The story so far: the Royal Bank of Scotland having run up
losses – £24,000 million at last count – the British government stepped in and
bought 84% of the shares.
In doing so, the government took over the bank’s obligations
as a going concern – including pension obligations.
It has finally occurred to someone that these include the
obligation to pay the generous pensions agreed with the senior executives who
mismanaged the bank in the first place.
Ministers are desperately trying to get out of that
obligation – even to the extent of suggesting a special Act of Parliament to
suspend the law of contract.
To do so would undermine the fragile confidence on which the
whole system depends. As Liberal spokesman Vince Cable pointed out, they really
have not thought this thing through.
For anyone who is willing to think, here is what we
should learn from this experience:
1 There are great
opportunities for entrepreneurs looking to pick up a failing business on the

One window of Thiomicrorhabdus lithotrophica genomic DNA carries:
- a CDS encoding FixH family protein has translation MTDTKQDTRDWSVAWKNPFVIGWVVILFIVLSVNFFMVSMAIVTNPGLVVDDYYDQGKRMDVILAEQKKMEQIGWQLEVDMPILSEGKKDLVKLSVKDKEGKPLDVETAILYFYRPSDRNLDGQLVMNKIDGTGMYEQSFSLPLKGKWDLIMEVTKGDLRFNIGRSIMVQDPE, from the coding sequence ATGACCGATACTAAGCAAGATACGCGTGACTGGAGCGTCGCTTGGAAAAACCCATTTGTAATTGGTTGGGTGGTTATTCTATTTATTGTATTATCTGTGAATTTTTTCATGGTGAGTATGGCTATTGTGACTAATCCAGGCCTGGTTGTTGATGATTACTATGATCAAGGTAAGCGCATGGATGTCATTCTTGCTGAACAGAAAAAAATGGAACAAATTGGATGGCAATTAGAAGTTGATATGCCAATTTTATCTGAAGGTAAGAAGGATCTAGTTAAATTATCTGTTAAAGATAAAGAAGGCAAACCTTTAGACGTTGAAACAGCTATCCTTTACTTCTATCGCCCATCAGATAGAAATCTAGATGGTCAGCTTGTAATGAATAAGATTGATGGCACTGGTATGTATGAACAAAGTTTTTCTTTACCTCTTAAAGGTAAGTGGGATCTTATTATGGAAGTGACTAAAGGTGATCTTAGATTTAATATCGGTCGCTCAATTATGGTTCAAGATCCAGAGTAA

cheap, but it might be better to wait for it to go bankrupt and cherry pick the
assets one really wants to buy, rather than buy the whole thing as a going concern
with all its obligations;
2 If one does buy a
going concern, the importance of due diligence cannot be stressed enough;
3 Governments cannot
run businesses – their incompetence in this matter proves nationalisation is
not the answer to anything; and
4 The whole
structure of commerce, not to mention the rule of law, depends on everyone
keeping their word, governments and entrepreneurs alike – which makes it doubly
important that everyone thinks carefully before giving their word in the first